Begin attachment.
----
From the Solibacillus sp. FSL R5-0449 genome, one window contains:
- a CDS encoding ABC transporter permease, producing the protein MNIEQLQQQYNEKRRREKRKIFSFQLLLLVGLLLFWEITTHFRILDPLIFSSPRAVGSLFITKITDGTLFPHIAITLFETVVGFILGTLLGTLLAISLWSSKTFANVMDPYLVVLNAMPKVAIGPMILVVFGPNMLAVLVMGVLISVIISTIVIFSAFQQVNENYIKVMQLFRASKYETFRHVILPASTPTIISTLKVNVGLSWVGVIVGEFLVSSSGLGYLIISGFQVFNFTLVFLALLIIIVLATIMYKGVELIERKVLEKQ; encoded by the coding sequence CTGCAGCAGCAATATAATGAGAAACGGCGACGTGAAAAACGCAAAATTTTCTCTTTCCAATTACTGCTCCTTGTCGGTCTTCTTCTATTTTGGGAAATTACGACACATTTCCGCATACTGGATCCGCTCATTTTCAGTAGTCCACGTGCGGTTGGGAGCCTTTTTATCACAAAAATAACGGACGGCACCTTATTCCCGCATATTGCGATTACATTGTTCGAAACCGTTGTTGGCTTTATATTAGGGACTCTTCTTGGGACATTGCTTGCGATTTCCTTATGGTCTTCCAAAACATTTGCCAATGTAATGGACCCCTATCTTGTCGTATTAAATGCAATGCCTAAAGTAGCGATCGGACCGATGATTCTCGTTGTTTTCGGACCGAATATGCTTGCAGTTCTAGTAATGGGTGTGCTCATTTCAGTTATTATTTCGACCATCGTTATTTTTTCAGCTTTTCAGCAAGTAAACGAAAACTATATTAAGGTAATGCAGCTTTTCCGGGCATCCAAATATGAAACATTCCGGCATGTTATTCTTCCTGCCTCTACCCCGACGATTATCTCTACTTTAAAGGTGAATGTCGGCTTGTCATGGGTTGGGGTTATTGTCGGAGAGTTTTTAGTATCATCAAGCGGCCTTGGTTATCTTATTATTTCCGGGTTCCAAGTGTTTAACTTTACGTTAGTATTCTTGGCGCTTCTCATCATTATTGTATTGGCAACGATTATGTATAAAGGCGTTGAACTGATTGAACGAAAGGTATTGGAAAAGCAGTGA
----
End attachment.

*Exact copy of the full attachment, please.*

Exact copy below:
From the Solibacillus sp. FSL R5-0449 genome, one window contains:
- a CDS encoding ABC transporter permease, producing the protein MNIEQLQQQYNEKRRREKRKIFSFQLLLLVGLLLFWEITTHFRILDPLIFSSPRAVGSLFITKITDGTLFPHIAITLFETVVGFILGTLLGTLLAISLWSSKTFANVMDPYLVVLNAMPKVAIGPMILVVFGPNMLAVLVMGVLISVIISTIVIFSAFQQVNENYIKVMQLFRASKYETFRHVILPASTPTIISTLKVNVGLSWVGVIVGEFLVSSSGLGYLIISGFQVFNFTLVFLALLIIIVLATIMYKGVELIERKVLEKQ; encoded by the coding sequence CTGCAGCAGCAATATAATGAGAAACGGCGACGTGAAAAACGCAAAATTTTCTCTTTCCAATTACTGCTCCTTGTCGGTCTTCTTCTATTTTGGGAAATTACGACACATTTCCGCATACTGGATCCGCTCATTTTCAGTAGTCCACGTGCGGTTGGGAGCCTTTTTATCACAAAAATAACGGACGGCACCTTATTCCCGCATATTGCGATTACATTGTTCGAAACCGTTGTTGGCTTTATATTAGGGACTCTTCTTGGGACATTGCTTGCGATTTCCTTATGGTCTTCCAAAACATTTGCCAATGTAATGGACCCCTATCTTGTCGTATTAAATGCAATGCCTAAAGTAGCGATCGGACCGATGATTCTCGTTGTTTTCGGACCGAATATGCTTGCAGTTCTAGTAATGGGTGTGCTCATTTCAGTTATTATTTCGACCATCGTTATTTTTTCAGCTTTTCAGCAAGTAAACGAAAACTATATTAAGGTAATGCAGCTTTTCCGGGCATCCAAATATGAAACATTCCGGCATGTTATTCTTCCTGCCTCTACCCCGACGATTATCTCTACTTTAAAGGTGAATGTCGGCTTGTCATGGGTTGGGGTTATTGTCGGAGAGTTTTTAGTATCATCAAGCGGCCTTGGTTATCTTATTATTTCCGGGTTCCAAGTGTTTAACTTTACGTTAGTATTCTTGGCGCTTCTCATCATTATTGTATTGGCAACGATTATGTATAAAGGCGTTGAACTGATTGAACGAAAGGTATTGGAAAAGCAGTGA